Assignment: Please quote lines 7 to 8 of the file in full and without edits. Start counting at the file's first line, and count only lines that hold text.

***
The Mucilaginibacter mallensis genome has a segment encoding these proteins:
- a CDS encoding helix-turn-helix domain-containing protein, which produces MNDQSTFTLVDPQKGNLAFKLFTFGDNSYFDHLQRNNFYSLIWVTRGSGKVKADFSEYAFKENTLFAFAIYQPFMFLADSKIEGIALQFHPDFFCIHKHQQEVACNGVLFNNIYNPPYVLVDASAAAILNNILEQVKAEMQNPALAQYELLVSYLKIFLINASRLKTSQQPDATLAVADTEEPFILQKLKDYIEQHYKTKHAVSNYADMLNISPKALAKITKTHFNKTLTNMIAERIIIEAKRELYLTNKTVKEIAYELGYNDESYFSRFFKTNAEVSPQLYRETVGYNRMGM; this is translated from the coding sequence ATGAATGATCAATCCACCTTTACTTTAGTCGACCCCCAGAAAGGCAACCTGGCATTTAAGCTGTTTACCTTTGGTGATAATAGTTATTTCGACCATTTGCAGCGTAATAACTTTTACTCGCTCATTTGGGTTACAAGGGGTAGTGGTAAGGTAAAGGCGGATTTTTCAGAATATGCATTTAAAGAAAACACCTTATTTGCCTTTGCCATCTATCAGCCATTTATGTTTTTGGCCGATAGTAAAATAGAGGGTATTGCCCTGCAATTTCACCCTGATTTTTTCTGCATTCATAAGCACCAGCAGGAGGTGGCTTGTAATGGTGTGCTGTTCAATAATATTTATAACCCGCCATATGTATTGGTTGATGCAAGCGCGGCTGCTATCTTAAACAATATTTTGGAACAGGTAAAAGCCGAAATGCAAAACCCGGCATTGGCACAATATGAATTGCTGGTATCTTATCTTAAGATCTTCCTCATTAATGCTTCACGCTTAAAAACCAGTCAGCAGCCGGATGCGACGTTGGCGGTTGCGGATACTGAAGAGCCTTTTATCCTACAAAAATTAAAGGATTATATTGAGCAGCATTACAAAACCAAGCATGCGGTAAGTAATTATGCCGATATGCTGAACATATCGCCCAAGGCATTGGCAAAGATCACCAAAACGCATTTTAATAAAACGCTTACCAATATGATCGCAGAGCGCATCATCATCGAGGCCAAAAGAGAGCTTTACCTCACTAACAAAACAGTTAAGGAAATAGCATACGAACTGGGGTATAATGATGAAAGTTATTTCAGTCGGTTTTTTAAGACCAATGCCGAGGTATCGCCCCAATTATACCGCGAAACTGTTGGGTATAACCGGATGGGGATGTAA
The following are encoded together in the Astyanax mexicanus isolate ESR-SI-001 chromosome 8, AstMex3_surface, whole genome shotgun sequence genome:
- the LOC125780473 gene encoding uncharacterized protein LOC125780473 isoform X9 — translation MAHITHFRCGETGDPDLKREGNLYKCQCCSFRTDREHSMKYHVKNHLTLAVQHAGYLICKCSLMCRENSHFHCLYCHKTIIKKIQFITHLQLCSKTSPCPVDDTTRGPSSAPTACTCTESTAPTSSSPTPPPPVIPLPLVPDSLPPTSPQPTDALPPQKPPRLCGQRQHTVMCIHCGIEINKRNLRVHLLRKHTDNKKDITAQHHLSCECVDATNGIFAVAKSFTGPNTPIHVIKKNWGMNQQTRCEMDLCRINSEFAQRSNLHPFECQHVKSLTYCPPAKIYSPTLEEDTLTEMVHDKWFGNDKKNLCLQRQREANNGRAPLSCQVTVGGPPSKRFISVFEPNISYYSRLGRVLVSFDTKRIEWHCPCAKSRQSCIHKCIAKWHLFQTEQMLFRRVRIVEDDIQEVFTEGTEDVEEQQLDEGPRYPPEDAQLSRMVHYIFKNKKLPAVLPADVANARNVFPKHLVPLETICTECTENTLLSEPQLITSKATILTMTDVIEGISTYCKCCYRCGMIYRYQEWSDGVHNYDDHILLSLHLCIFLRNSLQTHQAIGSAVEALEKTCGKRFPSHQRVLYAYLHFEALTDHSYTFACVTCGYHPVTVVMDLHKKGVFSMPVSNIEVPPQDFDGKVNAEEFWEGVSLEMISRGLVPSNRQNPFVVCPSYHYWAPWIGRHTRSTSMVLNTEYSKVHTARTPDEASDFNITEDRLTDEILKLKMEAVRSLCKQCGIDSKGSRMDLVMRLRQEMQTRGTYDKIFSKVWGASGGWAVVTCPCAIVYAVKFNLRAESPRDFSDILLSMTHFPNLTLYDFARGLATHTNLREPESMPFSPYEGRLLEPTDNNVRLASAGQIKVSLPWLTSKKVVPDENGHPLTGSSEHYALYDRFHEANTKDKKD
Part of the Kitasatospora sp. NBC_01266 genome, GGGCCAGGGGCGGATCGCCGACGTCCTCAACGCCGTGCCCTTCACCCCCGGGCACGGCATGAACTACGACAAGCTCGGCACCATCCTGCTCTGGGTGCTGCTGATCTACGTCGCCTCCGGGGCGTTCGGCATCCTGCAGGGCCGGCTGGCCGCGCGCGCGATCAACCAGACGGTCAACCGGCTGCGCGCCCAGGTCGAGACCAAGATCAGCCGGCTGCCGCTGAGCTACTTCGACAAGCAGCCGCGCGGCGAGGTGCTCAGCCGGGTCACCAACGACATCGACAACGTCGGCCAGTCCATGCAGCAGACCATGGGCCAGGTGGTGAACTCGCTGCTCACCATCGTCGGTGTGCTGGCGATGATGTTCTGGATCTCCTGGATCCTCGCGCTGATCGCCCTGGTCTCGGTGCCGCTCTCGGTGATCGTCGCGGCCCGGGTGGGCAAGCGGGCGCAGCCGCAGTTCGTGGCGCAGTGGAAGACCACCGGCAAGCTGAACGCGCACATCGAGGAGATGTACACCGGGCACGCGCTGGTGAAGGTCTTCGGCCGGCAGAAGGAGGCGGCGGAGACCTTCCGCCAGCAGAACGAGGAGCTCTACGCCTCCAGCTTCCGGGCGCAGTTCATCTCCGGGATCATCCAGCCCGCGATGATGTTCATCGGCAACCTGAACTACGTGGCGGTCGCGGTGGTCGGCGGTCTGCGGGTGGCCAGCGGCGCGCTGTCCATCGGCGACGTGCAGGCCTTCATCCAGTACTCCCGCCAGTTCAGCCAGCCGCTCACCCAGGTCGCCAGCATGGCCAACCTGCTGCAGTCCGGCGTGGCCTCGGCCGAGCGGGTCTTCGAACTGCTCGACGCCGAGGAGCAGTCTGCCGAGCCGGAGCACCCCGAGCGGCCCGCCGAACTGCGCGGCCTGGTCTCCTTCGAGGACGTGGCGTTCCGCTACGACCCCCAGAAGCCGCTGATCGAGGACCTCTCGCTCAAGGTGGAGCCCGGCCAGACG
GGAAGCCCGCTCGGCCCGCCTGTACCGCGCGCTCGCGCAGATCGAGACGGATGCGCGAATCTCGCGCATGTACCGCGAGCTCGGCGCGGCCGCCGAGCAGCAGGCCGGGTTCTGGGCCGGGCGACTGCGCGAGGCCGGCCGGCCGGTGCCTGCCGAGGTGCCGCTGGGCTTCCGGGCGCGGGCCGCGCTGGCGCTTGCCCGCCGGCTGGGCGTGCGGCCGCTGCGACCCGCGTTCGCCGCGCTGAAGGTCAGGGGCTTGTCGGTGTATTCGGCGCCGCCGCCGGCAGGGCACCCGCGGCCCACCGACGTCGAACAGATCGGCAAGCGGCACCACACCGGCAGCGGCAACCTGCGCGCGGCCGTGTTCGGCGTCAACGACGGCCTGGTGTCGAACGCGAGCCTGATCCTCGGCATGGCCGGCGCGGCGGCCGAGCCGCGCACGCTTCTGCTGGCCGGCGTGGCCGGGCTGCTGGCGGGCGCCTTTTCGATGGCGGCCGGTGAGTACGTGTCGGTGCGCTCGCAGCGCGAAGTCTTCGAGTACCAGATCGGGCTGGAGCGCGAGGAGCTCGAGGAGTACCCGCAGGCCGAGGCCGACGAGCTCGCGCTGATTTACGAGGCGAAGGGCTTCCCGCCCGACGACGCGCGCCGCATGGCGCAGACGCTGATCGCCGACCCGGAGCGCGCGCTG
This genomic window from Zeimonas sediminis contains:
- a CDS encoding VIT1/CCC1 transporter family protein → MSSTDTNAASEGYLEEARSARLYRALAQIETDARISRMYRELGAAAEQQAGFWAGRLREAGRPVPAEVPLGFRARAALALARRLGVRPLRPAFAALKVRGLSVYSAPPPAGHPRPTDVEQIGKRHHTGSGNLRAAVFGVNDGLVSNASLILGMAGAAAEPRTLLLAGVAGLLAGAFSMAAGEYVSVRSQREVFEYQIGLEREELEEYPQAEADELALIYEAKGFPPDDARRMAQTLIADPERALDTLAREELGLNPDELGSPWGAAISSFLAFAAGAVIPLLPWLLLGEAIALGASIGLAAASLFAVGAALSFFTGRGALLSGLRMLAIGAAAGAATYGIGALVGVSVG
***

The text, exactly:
This genomic window from Zeimonas sediminis contains:
- a CDS encoding VIT1/CCC1 transporter family protein → MSSTDTNAASEGYLEEARSARLYRALAQIETDARISRMYRELGAAAEQQAGFWAGRLREAGRPVPAEVPLGFRARAALALARRLGVRPLRPAFAALKVRGLSVYSAPPPAGHPRPTDVEQIGKRHHTGSGNLRAAVFGVNDGLVSNASLILGMAGAAAEPRTLLLAGVAGLLAGAFSMAAGEYVSVRSQREVFEYQIGLEREELEEYPQAEADELALIYEAKGFPPDDARRMAQTLIADPERALDTLAREELGLNPDELGSPWGAAISSFLAFAAGAVIPLLPWLLLGEAIALGASIGLAAASLFAVGAALSFFTGRGALLSGLRMLAIGAAAGAATYGIGALVGVSVG